Types of Calamity
Natural Calamities, as contained in the plan, have been broadly grouped into major and minor types depending upon their potential to cause damage to human life and property. Earthquakes, droughts, floods, and cyclones have been identified as major type of while hailstorms, avalanches, landslides, fire accidents, etc. whose impact is localized and intensity of the damage being much less are categorized as minor calamities.

Role of the Central Government
In the federal set up of India, the responsibility to formulate the Government's response to a natural calamity major or minor is essentially that of the State Government concerned. The Center, however, supplements, to the extent possible, these efforts by way of providing financial and material assistance for effective management of the situation in accordance with the existing scheme of finance and relief expenditure depending upon the gravity of the calamity.

National Crisis Management
National Crisis Management Committee (NCM), with cabinet secretary as its chairmen is the supreme body at the center that operates to provide policy response and/or administrative response.

The Crisis Management Group (CMG) headed by the Relief Commissioner deals with the matters relating to relief in the wake of major natural calamities. The CMG is responsible to:
>Review every year the contingency plans formulated by the Central Ministries/Departments.
>Review the measures required for dealing with a natural calamity.
>Co-ordinate the activities of the Central Ministers and the State Governments in relation to disaster preparedness and relief and
>Obtain information from the Nodal Officers of all the Ministers/Departments such measures.
State Crisis Management Group (SCMG)

The SCMG works under the chairmanship of Chief Secretary and State Relief Commissioner. The group comprises of senior officers from the Departments of Revenue and Relief, Home, Civil Supplies. Power, Irrigation, Water Supply, Local Self Government, Agriculture, Forests, Public Works and Finance and is primarily responsible to formulate action plans for dealing with different natural calamities in the state and co-ordinate with CMG at the Center. The SMCG will also have district level plans for relief operations formulated by collectors and deputy commissioners that provide specific tasks and agencies for their implementations for different calamites.

Mitigation strategy
The plans recognize the fact that effective community involvement and public awareness can largely minimize the impact or disasters and community based mitigation strategy would go along way in strengthening and stabilizing the efforts of the administration. The focus would be on community capacity building including formation of community Emergency Response Teams (CERT)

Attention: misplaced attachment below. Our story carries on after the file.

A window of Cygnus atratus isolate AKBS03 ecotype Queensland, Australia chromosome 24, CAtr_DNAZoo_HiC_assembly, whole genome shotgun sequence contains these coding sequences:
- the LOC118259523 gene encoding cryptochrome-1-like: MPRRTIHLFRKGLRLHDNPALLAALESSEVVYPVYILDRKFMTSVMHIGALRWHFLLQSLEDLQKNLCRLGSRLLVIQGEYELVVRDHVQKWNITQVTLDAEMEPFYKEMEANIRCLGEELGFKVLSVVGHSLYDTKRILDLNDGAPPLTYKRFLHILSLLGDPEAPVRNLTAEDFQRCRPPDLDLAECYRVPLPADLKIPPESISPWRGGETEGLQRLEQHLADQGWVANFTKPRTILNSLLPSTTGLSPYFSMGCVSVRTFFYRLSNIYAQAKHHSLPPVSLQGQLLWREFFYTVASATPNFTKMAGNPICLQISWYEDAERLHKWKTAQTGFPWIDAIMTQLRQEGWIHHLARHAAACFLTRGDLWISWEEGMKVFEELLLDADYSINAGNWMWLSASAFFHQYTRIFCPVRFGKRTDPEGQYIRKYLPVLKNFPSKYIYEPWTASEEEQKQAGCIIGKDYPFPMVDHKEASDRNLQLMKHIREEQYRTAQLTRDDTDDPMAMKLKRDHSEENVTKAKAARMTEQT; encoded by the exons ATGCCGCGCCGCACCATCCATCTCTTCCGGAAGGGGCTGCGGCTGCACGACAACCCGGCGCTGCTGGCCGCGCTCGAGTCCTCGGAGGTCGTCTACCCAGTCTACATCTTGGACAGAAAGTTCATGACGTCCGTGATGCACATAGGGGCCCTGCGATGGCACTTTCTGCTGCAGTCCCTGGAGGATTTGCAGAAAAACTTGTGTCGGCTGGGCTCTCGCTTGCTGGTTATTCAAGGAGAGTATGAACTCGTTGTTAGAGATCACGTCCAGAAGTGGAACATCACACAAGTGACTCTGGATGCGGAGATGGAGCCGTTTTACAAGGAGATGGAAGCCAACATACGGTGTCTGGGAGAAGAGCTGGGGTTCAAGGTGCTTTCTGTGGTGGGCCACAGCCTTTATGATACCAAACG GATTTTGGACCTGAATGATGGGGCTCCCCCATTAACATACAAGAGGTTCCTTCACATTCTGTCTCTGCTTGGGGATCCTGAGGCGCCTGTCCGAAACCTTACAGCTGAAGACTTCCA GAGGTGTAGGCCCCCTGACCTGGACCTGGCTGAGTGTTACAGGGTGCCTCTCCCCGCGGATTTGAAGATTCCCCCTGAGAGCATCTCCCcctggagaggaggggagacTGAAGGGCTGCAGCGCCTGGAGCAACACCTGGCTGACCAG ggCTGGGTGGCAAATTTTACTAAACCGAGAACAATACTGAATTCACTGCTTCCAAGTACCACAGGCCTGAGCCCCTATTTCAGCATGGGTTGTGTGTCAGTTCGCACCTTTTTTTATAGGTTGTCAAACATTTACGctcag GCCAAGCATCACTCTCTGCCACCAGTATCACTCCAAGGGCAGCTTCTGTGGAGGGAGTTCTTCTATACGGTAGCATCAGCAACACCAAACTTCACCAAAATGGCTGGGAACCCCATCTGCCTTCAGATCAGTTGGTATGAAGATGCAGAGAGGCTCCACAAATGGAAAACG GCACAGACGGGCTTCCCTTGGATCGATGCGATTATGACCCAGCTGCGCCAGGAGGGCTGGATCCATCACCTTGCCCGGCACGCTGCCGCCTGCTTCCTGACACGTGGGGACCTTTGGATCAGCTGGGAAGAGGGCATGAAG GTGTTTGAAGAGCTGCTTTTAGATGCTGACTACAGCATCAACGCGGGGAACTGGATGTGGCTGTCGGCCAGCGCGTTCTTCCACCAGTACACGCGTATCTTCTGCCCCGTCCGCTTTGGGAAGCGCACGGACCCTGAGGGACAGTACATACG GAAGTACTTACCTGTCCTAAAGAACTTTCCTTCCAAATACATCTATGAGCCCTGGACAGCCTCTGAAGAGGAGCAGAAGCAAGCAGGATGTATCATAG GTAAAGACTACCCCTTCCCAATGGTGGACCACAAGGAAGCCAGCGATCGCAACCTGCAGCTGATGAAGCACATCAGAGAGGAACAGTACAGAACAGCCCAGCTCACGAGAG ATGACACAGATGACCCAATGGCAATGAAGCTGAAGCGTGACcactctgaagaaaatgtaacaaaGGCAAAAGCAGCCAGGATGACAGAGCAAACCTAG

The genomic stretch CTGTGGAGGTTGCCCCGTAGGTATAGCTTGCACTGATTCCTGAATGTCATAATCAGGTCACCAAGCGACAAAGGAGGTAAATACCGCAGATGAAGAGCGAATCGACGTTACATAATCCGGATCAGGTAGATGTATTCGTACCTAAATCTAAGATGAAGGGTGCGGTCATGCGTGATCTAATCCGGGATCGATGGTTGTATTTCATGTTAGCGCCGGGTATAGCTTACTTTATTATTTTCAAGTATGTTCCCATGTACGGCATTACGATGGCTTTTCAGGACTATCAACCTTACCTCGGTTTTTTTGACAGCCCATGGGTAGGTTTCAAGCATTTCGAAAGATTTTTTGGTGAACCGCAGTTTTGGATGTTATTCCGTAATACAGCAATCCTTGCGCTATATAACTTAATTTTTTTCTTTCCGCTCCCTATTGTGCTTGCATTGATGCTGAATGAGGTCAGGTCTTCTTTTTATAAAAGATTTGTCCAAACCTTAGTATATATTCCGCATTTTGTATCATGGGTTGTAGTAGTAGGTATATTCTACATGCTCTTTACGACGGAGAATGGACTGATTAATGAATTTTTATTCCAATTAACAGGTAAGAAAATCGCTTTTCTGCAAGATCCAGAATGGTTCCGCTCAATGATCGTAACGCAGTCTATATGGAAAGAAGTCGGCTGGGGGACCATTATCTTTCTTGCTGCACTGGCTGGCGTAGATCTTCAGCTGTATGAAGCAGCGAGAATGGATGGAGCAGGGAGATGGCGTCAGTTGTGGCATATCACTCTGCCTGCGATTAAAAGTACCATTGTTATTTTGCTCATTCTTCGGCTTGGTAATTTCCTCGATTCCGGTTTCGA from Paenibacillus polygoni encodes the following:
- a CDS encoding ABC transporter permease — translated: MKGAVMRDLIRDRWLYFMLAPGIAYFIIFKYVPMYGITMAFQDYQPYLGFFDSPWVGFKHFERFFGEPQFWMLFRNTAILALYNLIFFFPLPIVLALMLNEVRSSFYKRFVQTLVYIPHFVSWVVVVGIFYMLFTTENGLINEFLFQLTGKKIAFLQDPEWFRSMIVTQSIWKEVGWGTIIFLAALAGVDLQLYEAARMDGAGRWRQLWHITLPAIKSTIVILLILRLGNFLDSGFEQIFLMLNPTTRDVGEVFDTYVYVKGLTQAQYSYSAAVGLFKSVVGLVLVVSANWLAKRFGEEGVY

The mitigation strategy also focuses on micro risk assessment and vulnerability analysis including hazard mapping, applied research and technology transfer to improve the quality of forecast and disseminate warning quickly. It also highlights the need for a disaster management legislation and relief and rehabilitation policy that would define specific roles and responsibilities as well as set-up permanent administrative structures and institutional mechanisms for disaster management. The importance of land use planning and regulations for sustainable development, which include development and implementation of building codes; principles of sage special laws. Structural and non-structural measures to avoid damage during disasters are given in the mitigation strategy document.

Training strategy
Training of the key community and social functionaries is essential element for the successful execution of a Disaster Management Action Plan. The DMAP cannot be fully operationalised without a training strategy Manuals for warning and evacuation, Emergency Operations Center (EOC) and District Control room, (DCR) have been prepared keeping this in mind. The manuals list the tasks to be undertaken by branch authority responsible. Information on the important contact persons and emergency officials has been provided in the manual. The state and the district plans also specify guidelines for the community as well as NGO's and local community based organizations in the advent of any disaster.

Community based preparedness strategy
For calculated response in case of a disaster a plan for community preparedness is essential. The plan must incorporate.
--Clearly perceived hazard and development hazard profile of the community and its neighborhoods.
Assessment of risk and vulnerability.
--Identification of individual and community resources.